The Link Between Smartphones and ADHD in Teens

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Whether texting, streaming or posting, teens spend a lot of time on their digital devices. How much time? A recent Common Sense Media survey found teens spend nearly nine hours per day using online media. According to scientists, there may be a link between lengthy digital device use and symptoms of Attention Deficit Hyperactivity Disorder (ADHD).

Researchers spent two years tracking nearly 2,600 students in 10th grade in one of the first studies to look at modern digital media and ADHD risk. According to Child Trends News Service, they discovered “those who used their digital devices more frequently were twice as likely to show symptoms of ADHD.”

In fact, more than 10% of the subjects who used 14 popular digital media platforms frequently “developed ADHD symptoms,” compared to just 4.6% who weren’t frequent users.

Per Adam Leventhal, an author of the study, previous research has only made a general connection between the effects of TV or video games and the symptoms of ADHD. Until recently, not much was known about the effects of smartphones and ADHD.

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Photo: LumiNola, iStock

Cause and Effect

Scientists still need to determine if excessive use of smartphones and digital media have a causal link to ADHD, or if they merely feed into behaviors traditionally linked to the disorder.

Children with ADHD typically struggle with a number of symptoms, such as:

  • Inattention
  • Hyperactivity
  • Disorganization
  • Impulsive behavior

Whether or not these behaviors are caused or exacerbated by the use of digital devices requires further investigation. Leventhal cautioned that his study shouldn’t be taken as evidence that devices cause ADHD. “We don’t know that,” Leventhal, who’s also a psychologist and associate professor of preventive medicine at the University of Southern California (USC) said.

Displaying symptoms of ADHD is very different than an official diagnosis, which requires a multi-tiered and more thorough approach by medical professionals. While an association is not the same as causation, the results gave Leventhal pause nonetheless. “To have 10-ish percent [of study participants] have the occurrence of new symptoms is fairly high.”

Factors that were included

First and foremost, Leventhal used children who didn’t have an ADHD diagnosis for a baseline. He and his colleagues also controlled for factors such as family income, race and pre-existing mental health conditions.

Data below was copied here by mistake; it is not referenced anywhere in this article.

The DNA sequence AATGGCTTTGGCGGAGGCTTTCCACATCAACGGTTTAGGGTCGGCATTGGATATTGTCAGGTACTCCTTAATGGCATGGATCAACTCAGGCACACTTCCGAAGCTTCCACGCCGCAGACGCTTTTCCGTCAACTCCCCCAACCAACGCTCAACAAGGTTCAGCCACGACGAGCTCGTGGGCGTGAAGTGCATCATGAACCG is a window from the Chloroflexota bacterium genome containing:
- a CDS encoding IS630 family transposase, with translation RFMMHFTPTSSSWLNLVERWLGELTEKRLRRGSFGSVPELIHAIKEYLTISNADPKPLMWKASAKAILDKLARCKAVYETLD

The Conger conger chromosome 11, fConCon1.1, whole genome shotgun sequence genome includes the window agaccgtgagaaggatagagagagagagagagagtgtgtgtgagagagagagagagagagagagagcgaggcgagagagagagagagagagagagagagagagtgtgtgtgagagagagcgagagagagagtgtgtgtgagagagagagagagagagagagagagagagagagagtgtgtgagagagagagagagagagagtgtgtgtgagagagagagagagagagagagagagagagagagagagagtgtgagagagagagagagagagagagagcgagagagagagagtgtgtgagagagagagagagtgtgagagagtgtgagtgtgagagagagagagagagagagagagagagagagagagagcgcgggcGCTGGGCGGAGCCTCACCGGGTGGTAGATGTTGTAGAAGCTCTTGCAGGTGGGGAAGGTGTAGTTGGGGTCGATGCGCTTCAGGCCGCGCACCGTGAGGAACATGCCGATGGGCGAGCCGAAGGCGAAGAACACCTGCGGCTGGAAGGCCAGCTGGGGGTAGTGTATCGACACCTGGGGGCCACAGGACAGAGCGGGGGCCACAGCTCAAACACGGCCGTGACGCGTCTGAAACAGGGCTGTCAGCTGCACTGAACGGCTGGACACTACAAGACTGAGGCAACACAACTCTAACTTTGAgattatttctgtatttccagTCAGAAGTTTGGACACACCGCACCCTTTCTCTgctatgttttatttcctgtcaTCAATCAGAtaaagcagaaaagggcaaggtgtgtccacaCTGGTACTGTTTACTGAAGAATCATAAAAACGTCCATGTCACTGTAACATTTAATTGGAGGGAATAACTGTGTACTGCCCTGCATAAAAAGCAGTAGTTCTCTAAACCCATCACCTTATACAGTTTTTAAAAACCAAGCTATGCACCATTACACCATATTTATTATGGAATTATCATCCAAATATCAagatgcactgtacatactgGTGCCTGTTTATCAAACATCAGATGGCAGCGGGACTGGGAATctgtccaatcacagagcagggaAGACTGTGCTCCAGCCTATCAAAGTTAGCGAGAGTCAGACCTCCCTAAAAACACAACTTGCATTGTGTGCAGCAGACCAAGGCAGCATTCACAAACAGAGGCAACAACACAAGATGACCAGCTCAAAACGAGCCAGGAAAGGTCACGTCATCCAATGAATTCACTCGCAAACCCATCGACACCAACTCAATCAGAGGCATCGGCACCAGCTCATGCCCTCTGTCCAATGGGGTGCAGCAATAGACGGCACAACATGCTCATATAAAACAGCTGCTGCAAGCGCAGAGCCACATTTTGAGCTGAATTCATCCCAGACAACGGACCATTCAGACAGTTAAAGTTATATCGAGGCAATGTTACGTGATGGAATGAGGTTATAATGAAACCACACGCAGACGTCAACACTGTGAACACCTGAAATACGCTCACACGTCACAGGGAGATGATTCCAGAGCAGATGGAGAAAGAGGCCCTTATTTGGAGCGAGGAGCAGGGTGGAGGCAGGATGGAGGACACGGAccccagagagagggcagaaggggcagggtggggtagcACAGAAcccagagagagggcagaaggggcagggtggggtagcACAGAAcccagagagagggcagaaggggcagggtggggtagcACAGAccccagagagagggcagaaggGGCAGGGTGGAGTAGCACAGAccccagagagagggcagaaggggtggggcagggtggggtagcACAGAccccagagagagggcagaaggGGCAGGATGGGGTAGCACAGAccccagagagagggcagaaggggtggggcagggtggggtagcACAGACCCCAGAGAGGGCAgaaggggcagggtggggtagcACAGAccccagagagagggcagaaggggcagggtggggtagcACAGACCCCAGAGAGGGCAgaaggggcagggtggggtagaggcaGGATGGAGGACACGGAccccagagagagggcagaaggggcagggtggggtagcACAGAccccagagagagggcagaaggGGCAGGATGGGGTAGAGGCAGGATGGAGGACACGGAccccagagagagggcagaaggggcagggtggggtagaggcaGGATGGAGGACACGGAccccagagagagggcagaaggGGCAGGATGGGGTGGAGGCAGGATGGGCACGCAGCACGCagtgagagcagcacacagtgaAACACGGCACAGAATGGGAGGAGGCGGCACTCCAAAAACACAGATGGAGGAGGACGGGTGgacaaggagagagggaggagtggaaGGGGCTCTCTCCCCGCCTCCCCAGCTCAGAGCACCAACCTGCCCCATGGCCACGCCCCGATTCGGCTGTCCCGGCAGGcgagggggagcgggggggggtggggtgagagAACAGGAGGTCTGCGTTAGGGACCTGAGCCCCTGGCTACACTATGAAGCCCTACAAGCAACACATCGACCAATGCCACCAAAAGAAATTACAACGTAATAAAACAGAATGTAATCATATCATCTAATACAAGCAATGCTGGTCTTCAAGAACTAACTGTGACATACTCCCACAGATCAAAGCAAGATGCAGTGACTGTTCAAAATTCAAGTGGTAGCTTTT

Jenny Radesky, a pediatrician at the University of Michigan, wrote about the study for JAMA (but did not contribute directly). In her editorial, she claims that Leventhal was wise to include teens from varied socioeconomic backgrounds, because “sociodemographic diversity has been a limitation of prior studies on digital media.” 

While test subjects were not previously diagnosed with ADHD, Radesky noted that “there is probably a sub-sample of kids who are more vulnerable.” For example, she claimed children with previous mental health problems were far more likely to develop symptoms of ADHD.

Factors that were not included

One influence that was not captured in the study was the effect of sleep on a subject’s ability to focus. Other studies have shown social media use is associated with disrupted sleeping patterns, which could also manifest as inattentiveness, distraction and poor decision-making.

Another interesting component is family dynamics. Radesky reported life at home wasn’t taken into consideration. “How involved were the parents?” she asked. “How much media is being used at home by the parents? The more parents are on their phone, the more teens are likely to be, as well.” 

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Photo: Patat, iStock

Whether involved directly in the study or not, all experts agreed conclusively that too much screen time can have a negative impact on children. Common Sense Media included the American Academy of Pediatrics (AAP) recommendations for parents looking to reduce the amount of time that their children spend in front of a screen:

  • Make sure teens participate in a variety of free-time activities, such as clubs or sports. 
  • Don’t allow phones at the dinner table or at bedtime. 
  • Teach your teen about internet safety. 
  • Cut down on screen time (no more than two hours per day).

No parent wants to see their child consumed by media. In this brave new digital world, where it’s easier to swipe than socialize, putting down the smartphone and playing outside with other kids is often the best option.

Story inspired by this report from Child Trends New Service.

Smartphones and ADHD — Sources

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